Avantika Vandanapu: Without the work, activism of colored artists, we would have no opportunities
Indian-origin American actor, Avantika Vandanapu lauds the works that many actors of colour have done in the West, which she says has opened up opportunities for people like her.
“I’m so happy and excited to see the turn the industry has taken in regards to South Asian portrayal. With movies like Sound of Metal (2019) and shows such as Never Have I Ever, we’re seeing an improvement in the way South Asian stories are being told,” she shares.
But there’s a long way to go, feels the 16-year-old, who has been a part of television series Diary Of A Future President (2020) and animated children’s television series Mira, Royal Detective (2020).
“We’re still at a point in time where we can count the number of times South Asians have been positively showcased in Hollywood on our hands. Hopefully, these projects will pave the way for many more to come,” she expresses.
That being said, Indian characters are still seen in stereotypical portrayals. Asked if things have changed now as opposed to before, Vandanapu says, “Absolutely, without the work and activism of so many BIPOC (Black and Indigenous people of colour) and coloured artistes, we’d have no opportunities in this industry. All of that hard work is beginning to come to fruition, and though we still have a long way to go, it’s equally as important to acknowledge the doors that have opened for us now.”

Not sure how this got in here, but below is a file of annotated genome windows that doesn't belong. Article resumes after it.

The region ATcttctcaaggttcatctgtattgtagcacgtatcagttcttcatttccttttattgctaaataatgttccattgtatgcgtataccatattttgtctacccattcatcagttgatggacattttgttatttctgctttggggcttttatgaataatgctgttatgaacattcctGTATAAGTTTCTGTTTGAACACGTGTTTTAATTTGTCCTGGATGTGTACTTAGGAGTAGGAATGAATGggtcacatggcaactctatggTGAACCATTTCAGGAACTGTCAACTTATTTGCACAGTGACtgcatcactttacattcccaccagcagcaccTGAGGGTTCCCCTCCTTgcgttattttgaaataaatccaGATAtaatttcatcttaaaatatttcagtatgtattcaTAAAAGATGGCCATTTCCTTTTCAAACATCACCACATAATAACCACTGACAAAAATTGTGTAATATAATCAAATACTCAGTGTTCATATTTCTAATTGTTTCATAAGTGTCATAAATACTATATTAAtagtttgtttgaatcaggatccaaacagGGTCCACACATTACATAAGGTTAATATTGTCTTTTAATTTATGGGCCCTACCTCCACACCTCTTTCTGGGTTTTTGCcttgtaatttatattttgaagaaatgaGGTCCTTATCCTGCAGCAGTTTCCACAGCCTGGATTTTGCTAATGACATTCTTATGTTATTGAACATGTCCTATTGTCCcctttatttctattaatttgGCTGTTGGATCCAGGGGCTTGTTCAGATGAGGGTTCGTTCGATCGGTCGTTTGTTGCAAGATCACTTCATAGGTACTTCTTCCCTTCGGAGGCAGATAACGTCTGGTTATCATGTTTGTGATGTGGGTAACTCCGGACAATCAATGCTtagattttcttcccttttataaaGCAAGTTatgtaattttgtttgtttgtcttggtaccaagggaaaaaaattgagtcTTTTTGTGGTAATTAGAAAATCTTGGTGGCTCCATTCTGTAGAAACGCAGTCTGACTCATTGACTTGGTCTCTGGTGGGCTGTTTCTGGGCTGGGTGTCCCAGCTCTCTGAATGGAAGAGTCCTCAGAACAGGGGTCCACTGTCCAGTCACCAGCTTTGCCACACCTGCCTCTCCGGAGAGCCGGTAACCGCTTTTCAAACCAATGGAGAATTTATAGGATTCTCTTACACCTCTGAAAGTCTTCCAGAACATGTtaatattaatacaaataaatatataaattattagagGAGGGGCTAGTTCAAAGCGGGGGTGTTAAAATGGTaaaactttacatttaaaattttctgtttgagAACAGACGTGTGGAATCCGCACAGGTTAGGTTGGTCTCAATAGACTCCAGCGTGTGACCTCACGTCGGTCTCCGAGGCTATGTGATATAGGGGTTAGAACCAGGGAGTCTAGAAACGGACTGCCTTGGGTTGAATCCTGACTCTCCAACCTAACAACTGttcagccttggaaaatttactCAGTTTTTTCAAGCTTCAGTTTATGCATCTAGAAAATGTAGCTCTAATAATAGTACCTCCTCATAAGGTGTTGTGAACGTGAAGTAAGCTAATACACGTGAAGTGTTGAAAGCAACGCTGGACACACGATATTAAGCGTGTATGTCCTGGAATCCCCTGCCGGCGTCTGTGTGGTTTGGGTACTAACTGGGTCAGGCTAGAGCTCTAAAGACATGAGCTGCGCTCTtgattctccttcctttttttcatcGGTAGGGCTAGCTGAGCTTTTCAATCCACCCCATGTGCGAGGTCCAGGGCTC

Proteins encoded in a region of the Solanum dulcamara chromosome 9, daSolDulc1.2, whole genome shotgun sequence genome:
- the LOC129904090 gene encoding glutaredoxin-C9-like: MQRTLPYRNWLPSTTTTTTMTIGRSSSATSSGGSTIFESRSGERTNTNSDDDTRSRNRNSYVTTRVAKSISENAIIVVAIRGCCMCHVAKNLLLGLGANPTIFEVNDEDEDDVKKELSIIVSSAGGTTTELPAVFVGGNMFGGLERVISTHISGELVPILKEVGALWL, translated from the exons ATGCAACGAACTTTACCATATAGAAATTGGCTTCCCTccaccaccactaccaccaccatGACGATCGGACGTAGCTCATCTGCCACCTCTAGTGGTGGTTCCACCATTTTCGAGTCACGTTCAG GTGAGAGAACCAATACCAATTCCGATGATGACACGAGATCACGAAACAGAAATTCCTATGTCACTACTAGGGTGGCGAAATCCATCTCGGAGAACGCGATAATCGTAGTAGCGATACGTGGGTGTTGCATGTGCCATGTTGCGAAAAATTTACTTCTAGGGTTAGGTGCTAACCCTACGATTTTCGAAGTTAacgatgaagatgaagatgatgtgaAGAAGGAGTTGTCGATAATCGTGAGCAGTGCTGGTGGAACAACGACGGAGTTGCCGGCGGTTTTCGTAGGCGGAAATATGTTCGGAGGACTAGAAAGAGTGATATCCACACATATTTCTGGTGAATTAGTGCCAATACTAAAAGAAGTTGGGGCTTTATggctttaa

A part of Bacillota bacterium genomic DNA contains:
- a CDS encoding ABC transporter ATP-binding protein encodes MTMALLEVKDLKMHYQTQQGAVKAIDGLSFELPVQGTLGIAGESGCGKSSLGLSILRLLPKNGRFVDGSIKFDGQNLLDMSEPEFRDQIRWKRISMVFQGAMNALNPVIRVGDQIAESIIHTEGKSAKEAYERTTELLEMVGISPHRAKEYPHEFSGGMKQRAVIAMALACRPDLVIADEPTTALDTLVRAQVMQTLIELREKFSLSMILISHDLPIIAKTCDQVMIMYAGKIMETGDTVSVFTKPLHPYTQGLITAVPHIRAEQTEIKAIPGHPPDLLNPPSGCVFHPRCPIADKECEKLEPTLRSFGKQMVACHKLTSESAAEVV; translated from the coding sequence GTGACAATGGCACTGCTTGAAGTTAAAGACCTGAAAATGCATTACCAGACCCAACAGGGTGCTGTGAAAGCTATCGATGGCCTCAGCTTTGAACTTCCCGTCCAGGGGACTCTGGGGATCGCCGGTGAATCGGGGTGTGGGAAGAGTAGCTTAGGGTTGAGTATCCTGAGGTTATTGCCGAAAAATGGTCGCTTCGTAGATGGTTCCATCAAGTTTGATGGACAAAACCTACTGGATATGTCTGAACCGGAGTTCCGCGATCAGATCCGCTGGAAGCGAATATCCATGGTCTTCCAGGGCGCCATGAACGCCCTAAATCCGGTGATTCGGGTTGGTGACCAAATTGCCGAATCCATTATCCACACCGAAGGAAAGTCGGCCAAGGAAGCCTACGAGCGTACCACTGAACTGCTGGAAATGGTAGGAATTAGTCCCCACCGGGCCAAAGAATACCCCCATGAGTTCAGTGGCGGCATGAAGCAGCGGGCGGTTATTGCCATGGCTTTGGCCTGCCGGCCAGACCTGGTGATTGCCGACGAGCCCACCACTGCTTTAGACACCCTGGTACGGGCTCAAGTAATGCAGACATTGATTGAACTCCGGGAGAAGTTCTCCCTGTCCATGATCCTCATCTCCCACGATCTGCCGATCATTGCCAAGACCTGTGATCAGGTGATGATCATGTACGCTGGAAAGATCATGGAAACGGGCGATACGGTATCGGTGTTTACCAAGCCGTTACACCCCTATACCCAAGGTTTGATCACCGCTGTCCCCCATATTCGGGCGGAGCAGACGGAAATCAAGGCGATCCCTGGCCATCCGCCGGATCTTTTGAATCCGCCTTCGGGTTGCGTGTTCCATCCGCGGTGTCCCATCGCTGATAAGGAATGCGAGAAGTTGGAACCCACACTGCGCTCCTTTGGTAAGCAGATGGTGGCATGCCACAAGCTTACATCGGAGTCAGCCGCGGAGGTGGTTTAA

The California-native, who stars in recent film Spin, is happy with the way her career has shaped up so far.
“My acting career began with dance background. I had always found myself drawn to the expressive arts and drama, but when I travelled to Mumbai to compete in Dance India Dance, my interest in cinema solidified. After experiencing the hub of Bollywood, I fell in love with the film industry. Once I came back to the United States, I seriously pursued an acting career. I trained in various techniques, auditioned, and prepared all of my necessary materials,” she recounts her journey.
And not just the West, Vandanapu feels that even content in Bollywood films have evolved, especially with the rise in digital content and OTT platforms.
“Bollywood’s definition of cinema has taken a turn and for the better. Bollywood films and content have begun to highlight marginalised communities and placed women in more challenging, humanised roles. There’s still a lot of room for improvement, but I definitely think the industry is on the right track,” she ends.
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